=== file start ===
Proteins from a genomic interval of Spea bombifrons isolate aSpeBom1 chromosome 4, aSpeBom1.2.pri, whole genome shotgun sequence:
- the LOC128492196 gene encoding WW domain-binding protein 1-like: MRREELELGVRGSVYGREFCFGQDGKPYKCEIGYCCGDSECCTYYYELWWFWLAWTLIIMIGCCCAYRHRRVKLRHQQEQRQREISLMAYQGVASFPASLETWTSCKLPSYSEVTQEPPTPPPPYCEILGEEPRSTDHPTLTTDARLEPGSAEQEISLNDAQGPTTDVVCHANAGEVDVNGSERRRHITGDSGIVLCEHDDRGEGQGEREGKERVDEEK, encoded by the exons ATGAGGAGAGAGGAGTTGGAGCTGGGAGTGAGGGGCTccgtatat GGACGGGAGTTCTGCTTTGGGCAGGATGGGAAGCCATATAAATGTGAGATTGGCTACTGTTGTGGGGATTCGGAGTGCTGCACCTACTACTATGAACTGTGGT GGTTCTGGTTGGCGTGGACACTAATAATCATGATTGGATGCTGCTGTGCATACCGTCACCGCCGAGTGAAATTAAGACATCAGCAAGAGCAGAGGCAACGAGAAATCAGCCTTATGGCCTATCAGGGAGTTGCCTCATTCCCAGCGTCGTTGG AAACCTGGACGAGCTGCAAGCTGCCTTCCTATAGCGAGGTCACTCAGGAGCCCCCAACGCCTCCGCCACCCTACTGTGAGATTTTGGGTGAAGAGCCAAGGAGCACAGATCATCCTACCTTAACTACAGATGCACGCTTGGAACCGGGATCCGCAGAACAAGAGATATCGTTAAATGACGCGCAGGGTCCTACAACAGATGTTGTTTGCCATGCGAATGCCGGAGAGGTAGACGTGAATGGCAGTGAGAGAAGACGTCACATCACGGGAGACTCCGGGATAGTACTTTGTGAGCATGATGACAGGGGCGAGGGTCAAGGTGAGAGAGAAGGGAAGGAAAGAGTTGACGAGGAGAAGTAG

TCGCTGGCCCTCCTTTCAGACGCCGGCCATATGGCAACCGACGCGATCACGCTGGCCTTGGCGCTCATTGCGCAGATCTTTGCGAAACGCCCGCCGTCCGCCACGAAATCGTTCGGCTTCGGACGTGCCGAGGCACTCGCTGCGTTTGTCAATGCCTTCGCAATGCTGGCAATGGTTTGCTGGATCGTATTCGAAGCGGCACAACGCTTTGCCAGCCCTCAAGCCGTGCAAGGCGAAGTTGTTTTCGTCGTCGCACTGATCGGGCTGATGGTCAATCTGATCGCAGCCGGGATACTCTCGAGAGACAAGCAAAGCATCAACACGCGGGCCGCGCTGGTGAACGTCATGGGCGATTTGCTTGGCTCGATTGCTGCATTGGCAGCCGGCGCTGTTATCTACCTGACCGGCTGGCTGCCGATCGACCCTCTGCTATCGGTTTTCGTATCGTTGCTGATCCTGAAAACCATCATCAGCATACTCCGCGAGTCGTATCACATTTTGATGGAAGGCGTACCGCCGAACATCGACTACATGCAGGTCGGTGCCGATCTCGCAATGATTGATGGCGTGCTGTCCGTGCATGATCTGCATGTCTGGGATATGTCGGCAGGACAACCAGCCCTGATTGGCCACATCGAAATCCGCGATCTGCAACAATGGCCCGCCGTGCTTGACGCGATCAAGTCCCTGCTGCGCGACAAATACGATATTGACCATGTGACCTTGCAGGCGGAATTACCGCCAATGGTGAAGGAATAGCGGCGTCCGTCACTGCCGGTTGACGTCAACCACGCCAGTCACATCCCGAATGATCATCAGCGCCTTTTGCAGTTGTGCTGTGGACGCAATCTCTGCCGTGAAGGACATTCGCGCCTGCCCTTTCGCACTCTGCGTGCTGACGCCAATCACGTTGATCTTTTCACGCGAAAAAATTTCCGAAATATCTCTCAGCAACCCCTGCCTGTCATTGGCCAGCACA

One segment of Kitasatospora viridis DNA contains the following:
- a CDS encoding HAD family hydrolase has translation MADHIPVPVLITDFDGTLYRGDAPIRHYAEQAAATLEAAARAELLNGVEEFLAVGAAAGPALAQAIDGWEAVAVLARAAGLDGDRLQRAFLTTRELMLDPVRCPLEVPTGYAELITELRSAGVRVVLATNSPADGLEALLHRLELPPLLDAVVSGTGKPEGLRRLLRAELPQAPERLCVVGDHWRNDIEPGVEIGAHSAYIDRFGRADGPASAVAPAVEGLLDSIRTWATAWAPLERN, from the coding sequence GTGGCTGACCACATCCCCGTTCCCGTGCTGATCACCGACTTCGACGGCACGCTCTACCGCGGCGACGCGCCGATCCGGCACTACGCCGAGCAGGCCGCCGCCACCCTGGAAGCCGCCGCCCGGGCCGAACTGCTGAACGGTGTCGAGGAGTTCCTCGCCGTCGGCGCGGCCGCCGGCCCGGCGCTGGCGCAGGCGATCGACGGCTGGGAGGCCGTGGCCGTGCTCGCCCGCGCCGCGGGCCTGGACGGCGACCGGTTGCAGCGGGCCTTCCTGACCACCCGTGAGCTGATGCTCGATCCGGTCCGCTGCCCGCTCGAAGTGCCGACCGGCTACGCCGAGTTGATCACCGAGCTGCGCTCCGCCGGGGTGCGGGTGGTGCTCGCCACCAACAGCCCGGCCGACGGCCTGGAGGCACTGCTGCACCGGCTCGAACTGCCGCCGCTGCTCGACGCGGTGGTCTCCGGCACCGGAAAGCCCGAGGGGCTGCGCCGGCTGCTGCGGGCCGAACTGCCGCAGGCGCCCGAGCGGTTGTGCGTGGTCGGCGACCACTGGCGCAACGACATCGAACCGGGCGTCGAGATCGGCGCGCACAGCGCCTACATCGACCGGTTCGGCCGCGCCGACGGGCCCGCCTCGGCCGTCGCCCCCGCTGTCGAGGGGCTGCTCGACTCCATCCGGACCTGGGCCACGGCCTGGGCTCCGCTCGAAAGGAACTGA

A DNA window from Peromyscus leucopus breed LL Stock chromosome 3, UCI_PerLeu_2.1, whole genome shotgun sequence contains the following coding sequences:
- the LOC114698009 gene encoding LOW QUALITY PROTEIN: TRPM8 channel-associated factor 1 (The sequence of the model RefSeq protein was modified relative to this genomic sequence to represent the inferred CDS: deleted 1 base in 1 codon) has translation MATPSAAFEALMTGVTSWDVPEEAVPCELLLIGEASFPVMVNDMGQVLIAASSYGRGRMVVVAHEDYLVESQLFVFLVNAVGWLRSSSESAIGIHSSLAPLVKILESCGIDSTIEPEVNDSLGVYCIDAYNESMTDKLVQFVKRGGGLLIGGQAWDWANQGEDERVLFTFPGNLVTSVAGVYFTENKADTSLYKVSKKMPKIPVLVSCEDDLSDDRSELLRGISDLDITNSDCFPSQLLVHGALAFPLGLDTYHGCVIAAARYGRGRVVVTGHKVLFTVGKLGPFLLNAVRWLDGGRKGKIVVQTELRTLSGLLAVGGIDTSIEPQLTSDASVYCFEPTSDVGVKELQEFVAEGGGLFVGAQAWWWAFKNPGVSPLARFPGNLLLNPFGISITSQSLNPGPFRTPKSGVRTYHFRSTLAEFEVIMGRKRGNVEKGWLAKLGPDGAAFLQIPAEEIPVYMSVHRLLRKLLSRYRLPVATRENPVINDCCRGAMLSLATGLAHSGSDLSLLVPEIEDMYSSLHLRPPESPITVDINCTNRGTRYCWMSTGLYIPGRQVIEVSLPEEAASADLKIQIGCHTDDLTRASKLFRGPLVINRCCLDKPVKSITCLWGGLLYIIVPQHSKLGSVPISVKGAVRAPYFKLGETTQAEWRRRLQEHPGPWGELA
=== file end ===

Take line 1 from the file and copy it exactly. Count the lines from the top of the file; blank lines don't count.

Proteins from a genomic interval of Spea bombifrons isolate aSpeBom1 chromosome 4, aSpeBom1.2.pri, whole genome shotgun sequence: